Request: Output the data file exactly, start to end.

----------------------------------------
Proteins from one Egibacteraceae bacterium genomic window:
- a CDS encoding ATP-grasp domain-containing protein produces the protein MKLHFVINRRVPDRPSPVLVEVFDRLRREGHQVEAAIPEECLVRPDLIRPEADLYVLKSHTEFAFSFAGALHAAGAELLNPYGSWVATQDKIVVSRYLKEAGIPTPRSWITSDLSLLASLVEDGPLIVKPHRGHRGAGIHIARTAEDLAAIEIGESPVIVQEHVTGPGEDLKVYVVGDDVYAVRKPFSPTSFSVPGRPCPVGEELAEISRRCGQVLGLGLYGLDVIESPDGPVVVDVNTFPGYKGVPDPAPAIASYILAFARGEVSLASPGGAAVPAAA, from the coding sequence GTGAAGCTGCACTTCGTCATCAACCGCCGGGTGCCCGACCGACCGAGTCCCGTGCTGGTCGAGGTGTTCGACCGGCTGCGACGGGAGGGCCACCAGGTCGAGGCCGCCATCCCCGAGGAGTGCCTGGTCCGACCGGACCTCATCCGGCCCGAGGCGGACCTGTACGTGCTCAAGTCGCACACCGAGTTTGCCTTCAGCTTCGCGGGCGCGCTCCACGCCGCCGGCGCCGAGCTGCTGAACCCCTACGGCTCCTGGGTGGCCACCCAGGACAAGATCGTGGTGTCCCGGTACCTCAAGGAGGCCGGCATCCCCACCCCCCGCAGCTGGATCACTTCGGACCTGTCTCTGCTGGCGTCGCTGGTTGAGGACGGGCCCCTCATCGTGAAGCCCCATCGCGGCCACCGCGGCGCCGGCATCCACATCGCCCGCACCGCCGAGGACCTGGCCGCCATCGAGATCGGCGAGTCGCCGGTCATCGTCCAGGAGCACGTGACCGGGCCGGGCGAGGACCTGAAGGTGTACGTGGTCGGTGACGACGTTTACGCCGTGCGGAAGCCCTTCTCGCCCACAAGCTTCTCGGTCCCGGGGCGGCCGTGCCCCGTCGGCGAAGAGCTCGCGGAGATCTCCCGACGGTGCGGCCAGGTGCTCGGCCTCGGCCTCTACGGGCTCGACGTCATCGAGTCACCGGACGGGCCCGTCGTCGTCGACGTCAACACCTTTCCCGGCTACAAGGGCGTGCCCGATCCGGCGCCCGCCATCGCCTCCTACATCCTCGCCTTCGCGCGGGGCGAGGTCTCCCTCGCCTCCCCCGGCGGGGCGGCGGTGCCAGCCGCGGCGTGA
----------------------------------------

Proteins from one Egibacteraceae bacterium genomic window:
- a CDS encoding ATP-grasp domain-containing protein produces the protein MKLHFVINRRVPDRPSPVLVEVFDRLRREGHQVEAAIPEECLVRPDLIRPEADLYVLKSHTEFAFSFAGALHAAGAELLNPYGSWVATQDKIVVSRYLKEAGIPTPRSWITSDLSLLASLVEDGPLIVKPHRGHRGAGIHIARTAEDLAAIEIGESPVIVQEHVTGPGEDLKVYVVGDDVYAVRKPFSPTSFSVPGRPCPVGEELAEISRRCGQVLGLGLYGLDVIESPDGPVVVDVNTFPGYKGVPDPAPAIASYILAFARGEVSLASPGGAAVPAAA, from the coding sequence GTGAAGCTGCACTTCGTCATCAACCGCCGGGTGCCCGACCGACCGAGTCCCGTGCTGGTCGAGGTGTTCGACCGGCTGCGACGGGAGGGCCACCAGGTCGAGGCCGCCATCCCCGAGGAGTGCCTGGTCCGACCGGACCTCATCCGGCCCGAGGCGGACCTGTACGTGCTCAAGTCGCACACCGAGTTTGCCTTCAGCTTCGCGGGCGCGCTCCACGCCGCCGGCGCCGAGCTGCTGAACCCCTACGGCTCCTGGGTGGCCACCCAGGACAAGATCGTGGTGTCCCGGTACCTCAAGGAGGCCGGCATCCCCACCCCCCGCAGCTGGATCACTTCGGACCTGTCTCTGCTGGCGTCGCTGGTTGAGGACGGGCCCCTCATCGTGAAGCCCCATCGCGGCCACCGCGGCGCCGGCATCCACATCGCCCGCACCGCCGAGGACCTGGCCGCCATCGAGATCGGCGAGTCGCCGGTCATCGTCCAGGAGCACGTGACCGGGCCGGGCGAGGACCTGAAGGTGTACGTGGTCGGTGACGACGTTTACGCCGTGCGGAAGCCCTTCTCGCCCACAAGCTTCTCGGTCCCGGGGCGGCCGTGCCCCGTCGGCGAAGAGCTCGCGGAGATCTCCCGACGGTGCGGCCAGGTGCTCGGCCTCGGCCTCTACGGGCTCGACGTCATCGAGTCACCGGACGGGCCCGTCGTCGTCGACGTCAACACCTTTCCCGGCTACAAGGGCGTGCCCGATCCGGCGCCCGCCATCGCCTCCTACATCCTCGCCTTCGCGCGGGGCGAGGTCTCCCTCGCCTCCCCCGGCGGGGCGGCGGTGCCAGCCGCGGCGTGA